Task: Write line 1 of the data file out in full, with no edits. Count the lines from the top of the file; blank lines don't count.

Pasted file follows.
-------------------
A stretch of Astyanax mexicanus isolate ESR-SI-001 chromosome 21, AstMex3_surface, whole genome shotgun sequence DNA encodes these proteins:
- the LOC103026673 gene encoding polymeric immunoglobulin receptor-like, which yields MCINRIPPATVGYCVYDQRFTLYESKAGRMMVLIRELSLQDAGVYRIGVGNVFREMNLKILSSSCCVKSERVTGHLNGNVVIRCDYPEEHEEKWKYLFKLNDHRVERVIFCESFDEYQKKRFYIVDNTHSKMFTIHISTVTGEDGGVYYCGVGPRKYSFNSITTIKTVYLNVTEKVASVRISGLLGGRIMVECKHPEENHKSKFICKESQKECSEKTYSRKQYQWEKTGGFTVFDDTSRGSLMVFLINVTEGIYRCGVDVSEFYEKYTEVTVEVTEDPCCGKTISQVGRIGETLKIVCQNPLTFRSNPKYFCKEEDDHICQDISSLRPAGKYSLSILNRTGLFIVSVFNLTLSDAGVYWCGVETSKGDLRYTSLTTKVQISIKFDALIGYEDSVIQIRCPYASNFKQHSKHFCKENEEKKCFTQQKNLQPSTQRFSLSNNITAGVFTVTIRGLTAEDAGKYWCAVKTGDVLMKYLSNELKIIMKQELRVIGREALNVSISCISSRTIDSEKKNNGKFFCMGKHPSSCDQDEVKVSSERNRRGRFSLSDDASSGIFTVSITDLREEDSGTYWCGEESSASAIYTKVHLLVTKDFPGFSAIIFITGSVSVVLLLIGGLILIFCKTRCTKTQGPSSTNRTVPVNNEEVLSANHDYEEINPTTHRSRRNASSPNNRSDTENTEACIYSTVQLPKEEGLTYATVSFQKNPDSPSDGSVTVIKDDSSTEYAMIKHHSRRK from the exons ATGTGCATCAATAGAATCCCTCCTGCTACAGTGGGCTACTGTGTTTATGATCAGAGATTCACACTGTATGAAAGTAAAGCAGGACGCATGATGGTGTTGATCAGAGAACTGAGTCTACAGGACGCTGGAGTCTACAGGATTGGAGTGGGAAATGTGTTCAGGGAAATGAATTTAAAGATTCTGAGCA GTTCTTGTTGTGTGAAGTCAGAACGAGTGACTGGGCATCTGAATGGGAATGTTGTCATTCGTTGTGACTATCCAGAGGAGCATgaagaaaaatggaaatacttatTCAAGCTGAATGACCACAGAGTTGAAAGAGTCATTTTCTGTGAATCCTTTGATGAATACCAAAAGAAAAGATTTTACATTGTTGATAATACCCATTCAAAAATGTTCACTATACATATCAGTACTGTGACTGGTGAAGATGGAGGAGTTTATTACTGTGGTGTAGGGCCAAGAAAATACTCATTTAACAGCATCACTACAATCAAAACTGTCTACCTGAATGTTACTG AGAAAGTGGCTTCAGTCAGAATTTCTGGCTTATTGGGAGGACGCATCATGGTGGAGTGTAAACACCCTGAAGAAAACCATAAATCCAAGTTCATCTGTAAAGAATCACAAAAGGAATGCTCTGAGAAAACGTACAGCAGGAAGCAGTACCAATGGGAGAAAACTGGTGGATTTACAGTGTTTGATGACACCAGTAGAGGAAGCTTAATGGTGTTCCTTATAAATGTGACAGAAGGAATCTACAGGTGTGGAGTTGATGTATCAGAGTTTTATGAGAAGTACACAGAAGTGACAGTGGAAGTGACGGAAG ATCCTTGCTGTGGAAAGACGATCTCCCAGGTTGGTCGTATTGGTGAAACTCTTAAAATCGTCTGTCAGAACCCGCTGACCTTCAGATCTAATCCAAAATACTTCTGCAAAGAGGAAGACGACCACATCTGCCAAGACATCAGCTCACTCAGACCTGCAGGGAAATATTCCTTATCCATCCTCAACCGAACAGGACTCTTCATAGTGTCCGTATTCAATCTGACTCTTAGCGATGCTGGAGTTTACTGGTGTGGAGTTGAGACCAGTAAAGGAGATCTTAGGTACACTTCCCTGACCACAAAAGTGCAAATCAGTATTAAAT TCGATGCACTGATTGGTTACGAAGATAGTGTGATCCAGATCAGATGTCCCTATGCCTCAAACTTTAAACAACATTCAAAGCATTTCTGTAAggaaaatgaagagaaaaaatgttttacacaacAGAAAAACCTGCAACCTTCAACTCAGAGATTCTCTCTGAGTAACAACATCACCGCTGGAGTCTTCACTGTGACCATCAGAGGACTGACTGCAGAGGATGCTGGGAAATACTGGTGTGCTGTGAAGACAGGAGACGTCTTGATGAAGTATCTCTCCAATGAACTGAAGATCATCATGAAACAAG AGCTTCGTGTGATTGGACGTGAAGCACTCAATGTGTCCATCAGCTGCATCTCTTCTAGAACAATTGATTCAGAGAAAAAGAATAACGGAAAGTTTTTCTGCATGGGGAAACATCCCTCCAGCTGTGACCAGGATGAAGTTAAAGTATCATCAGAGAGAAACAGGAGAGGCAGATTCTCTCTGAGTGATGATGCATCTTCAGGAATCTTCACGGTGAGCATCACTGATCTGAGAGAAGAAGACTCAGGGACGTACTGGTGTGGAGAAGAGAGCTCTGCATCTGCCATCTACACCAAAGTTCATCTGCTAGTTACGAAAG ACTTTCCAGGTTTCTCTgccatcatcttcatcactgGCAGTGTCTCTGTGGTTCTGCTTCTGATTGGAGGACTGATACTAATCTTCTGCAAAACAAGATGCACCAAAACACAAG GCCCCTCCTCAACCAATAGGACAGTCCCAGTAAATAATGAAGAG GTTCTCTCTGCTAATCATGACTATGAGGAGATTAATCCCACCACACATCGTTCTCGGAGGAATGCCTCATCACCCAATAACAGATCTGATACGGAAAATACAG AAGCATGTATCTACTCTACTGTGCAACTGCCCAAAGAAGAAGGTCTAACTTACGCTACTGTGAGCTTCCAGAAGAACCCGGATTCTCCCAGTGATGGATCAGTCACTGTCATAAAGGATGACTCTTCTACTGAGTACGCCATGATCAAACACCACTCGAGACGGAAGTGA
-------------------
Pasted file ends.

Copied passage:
A stretch of Astyanax mexicanus isolate ESR-SI-001 chromosome 21, AstMex3_surface, whole genome shotgun sequence DNA encodes these proteins: